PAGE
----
Greta’s very corporate children’s crusade - Page 24 - Politics Forum.org | PoFo

Wandering the information superhighway, he came upon the last refuge of civilization, PoFo, the only forum on the internet ...

All general discussion about politics that doesn't belong in any of the other forums.

Moderator: PoFo Political Circus Mods

#15052552
Prosthetic Conscience wrote:$150 per MWh is the price they'd sell the energy at, I think. For example, Hinkley Point C has a strike price of £92.50/MWh in 2012 prices - which, after a little inflation, is about $140/MWh. At 4.2 billion MWh/year US electricity usage, that's $630 billion/year to pay for the electricity - running costs, and paying back the cost of building the reactors, over many years.
Exactly. The Lazard report actually gives a range of $115-195
Image

Current cost of building a nuclear power plant in the US is probably around $10bn although that could come down if there was a big drive and constant stream of projects

This year's world nuclear industry status report said this about the choices
Image
Last edited by BeesKnee5 on 04 Dec 2019 17:11, edited 1 time in total.
#15052553
JohnRawls wrote:
This seems more reasonable actually and explains the discrapepncy. Then what Bee said is a bit wrong and hard to compare to what I was saying before. If we do the math then average price per KWH is somewhere between 12 and 14 cents in US. So 14 * 1 000 / 100 = 140 Dollars. In the range you would expect.

Solar math:
Google says average cost per Watt install in US is between 3 and 4 dollars for solar. Lets do the same calculations. We take 3.5 as a baseline. 3500 USd Per KW and 3 500 000 per MW. 3 500 000 / (366*24)= 400 USD per MWH. 400 * 4 460 000 000 = 1.8 Trillion to make US fully solar renewable IF the placement was perfect. Basically if everyone was Texas/California. This does not take in to account batteries though which by this time should not be seperatable from solar panels because they simply don't work properly otherwise. How much is battery price? Google says that panels cost 10k-14k while batteries will cost you 5k to 7k usually. So that is 50% increase for the batteries. We are talking about housing level batteries so lets pretend they are the same for large industry (Which they are not). 1.8 Trillion + 50% = 2.7 Trillion. So if the whole US was Texas/California then you would need 2.7 Trillion USD to put all production to fully renewable solar. You can probably subtract some from that cost because some of the electricity is already produced by "pure" renewables. So lets say 2.5 Trillion.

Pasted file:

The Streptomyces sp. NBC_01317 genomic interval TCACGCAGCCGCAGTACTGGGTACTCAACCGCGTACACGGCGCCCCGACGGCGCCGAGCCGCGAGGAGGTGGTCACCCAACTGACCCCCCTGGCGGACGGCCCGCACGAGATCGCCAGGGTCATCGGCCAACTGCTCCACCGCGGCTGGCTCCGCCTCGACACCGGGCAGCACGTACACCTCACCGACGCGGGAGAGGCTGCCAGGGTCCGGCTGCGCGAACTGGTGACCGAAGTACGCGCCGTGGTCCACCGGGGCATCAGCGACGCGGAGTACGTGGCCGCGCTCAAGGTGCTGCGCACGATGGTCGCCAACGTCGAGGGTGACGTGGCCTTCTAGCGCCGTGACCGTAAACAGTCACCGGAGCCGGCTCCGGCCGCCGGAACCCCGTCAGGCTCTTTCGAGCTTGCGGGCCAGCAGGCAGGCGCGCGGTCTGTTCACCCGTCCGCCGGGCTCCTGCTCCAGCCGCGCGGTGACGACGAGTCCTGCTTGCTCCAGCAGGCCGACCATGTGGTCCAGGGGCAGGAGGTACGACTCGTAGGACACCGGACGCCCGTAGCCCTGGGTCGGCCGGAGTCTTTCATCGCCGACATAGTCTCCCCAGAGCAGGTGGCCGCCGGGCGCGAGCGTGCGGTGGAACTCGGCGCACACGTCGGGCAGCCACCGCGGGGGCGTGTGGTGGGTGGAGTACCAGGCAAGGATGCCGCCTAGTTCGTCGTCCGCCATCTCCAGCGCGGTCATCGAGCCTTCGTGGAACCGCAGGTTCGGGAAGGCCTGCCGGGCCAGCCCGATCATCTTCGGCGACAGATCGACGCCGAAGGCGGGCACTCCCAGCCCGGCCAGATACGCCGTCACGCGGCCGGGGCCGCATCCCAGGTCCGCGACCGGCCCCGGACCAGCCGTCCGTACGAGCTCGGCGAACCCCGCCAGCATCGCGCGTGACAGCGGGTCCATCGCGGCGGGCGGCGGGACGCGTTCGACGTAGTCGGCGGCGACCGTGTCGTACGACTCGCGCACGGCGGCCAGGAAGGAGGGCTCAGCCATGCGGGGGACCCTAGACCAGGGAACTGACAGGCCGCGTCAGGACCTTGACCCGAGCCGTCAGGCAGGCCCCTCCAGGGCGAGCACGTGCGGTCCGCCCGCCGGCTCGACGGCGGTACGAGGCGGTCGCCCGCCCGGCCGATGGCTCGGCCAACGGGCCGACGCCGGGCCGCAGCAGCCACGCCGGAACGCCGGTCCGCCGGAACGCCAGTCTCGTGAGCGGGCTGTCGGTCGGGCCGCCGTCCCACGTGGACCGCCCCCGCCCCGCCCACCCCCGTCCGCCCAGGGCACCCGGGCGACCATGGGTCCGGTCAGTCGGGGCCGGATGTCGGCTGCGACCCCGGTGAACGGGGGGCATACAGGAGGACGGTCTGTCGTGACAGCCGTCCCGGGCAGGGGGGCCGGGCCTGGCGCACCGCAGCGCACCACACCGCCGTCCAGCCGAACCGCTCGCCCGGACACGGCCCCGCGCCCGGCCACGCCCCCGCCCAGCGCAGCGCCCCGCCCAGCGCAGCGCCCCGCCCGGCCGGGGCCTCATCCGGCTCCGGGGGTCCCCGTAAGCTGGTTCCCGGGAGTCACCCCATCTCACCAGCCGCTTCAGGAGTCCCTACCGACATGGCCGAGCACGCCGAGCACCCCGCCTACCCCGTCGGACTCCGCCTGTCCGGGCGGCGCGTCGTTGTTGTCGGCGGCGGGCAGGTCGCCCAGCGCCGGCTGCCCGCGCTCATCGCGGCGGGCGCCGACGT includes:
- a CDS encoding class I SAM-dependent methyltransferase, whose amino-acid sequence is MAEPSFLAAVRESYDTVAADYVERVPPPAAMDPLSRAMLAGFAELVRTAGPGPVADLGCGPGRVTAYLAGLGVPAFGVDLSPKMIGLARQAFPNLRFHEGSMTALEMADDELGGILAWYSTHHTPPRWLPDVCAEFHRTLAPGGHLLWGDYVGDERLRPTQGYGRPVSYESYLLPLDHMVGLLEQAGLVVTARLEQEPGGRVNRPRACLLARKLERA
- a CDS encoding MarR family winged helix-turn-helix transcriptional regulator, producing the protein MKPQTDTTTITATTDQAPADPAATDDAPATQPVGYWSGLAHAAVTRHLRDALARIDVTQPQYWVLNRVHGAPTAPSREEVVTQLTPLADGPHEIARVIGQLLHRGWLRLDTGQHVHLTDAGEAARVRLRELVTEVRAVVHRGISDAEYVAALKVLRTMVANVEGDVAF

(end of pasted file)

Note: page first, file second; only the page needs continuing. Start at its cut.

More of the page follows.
Conclusion: Same as nuclear just not possible because of different sun levels north of Texas/California. Nuclear provides more stable output compared to Solar. Only manages to compete under best possible conditions.


Are you trying to compare domestic solar and batteries to nuclear?
There is a significant difference in price to large scale solar farms and storage. A solar farm is around $1 per watt.

The 2017 report estimated $1.5 - $2 trillion in interconnectors and batteries to enable areas with good levels of renewables to support areas with lower levels and to balance out solar / wind nationally. This would provide the infrastructure for wind and solar alone to provide 80% of US energy.
#15052554
BeesKnee5 wrote:Are you trying to compare domestic solar and batteries to nuclear?
There is a significant difference in price to large scale solar farms and storage. A solar farm is around $1 per watt.

The 2017 report estimated $1.5 - $2 trillion in interconnectors and batteries to enable areas with good levels of renewables to support areas with lower levels and to balance out solar / wind nationally. This would provide the infrastructure for wind and solar alone to provide 80% of US energy.


That is unrealistic and too cheap. If you compare previous calculations with this map then it becomes more clearer i guess.

Places like California, Texas etc get 3700+ KWH per m2. But a large chunk of US and Europe are not in that zone. Actually most of US and Europe are not in that zone and we get barely any sunlight over the year. Which increases the price by a lot. So 4000/500 = 8. So worst case scenario is 8 times increase... Most of the US seems to be in around 1400 while most of the EU is in 1000 Zone.

Image
#15052555
JohnRawls wrote:
That is unrealistic and too cheap. If you compare previous calculations with this map then it becomes more clearer i guess.

Places like California, Texas etc get 3700+ KWH per m2. But a large chunk of US and Europe are not in that zone. Actually most of US and Europe are not in that zone and we get barely any sunlight over the year. Which increases the price by a lot. So 4000/500 = 8. So worst case scenario is 8 times increase... Most of the US seems to be in around 1400 while most of the EU is in 1000 Zone.

Image